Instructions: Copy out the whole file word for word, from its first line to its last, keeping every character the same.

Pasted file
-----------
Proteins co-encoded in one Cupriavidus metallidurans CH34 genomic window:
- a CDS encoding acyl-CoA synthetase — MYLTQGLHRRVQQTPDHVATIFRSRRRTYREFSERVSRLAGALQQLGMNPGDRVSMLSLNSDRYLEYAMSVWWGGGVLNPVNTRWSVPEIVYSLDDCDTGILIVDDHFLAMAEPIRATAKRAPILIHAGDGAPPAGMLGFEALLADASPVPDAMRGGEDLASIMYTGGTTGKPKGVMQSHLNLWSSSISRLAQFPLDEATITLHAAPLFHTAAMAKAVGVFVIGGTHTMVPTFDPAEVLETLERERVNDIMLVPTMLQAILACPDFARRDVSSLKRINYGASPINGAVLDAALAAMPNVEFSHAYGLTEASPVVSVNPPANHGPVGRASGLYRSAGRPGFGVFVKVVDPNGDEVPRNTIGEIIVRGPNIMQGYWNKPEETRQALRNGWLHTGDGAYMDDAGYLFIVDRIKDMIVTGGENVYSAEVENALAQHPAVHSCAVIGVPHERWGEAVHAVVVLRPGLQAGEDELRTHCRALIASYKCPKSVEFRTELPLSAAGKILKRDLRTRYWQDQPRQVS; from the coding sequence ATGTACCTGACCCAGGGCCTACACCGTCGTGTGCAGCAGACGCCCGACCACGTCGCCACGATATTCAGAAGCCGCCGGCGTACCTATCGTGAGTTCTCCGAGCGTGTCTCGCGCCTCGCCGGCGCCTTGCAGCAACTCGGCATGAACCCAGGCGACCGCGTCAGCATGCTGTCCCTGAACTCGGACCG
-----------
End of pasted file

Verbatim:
Proteins co-encoded in one Cupriavidus metallidurans CH34 genomic window:
- a CDS encoding acyl-CoA synthetase — MYLTQGLHRRVQQTPDHVATIFRSRRRTYREFSERVSRLAGALQQLGMNPGDRVSMLSLNSDRYLEYAMSVWWGGGVLNPVNTRWSVPEIVYSLDDCDTGILIVDDHFLAMAEPIRATAKRAPILIHAGDGAPPAGMLGFEALLADASPVPDAMRGGEDLASIMYTGGTTGKPKGVMQSHLNLWSSSISRLAQFPLDEATITLHAAPLFHTAAMAKAVGVFVIGGTHTMVPTFDPAEVLETLERERVNDIMLVPTMLQAILACPDFARRDVSSLKRINYGASPINGAVLDAALAAMPNVEFSHAYGLTEASPVVSVNPPANHGPVGRASGLYRSAGRPGFGVFVKVVDPNGDEVPRNTIGEIIVRGPNIMQGYWNKPEETRQALRNGWLHTGDGAYMDDAGYLFIVDRIKDMIVTGGENVYSAEVENALAQHPAVHSCAVIGVPHERWGEAVHAVVVLRPGLQAGEDELRTHCRALIASYKCPKSVEFRTELPLSAAGKILKRDLRTRYWQDQPRQVS; from the coding sequence ATGTACCTGACCCAGGGCCTACACCGTCGTGTGCAGCAGACGCCCGACCACGTCGCCACGATATTCAGAAGCCGCCGGCGTACCTATCGTGAGTTCTCCGAGCGTGTCTCGCGCCTCGCCGGCGCCTTGCAGCAACTCGGCATGAACCCAGGCGACCGCGTCAGCATGCTGTCCCTGAACTCGGACCG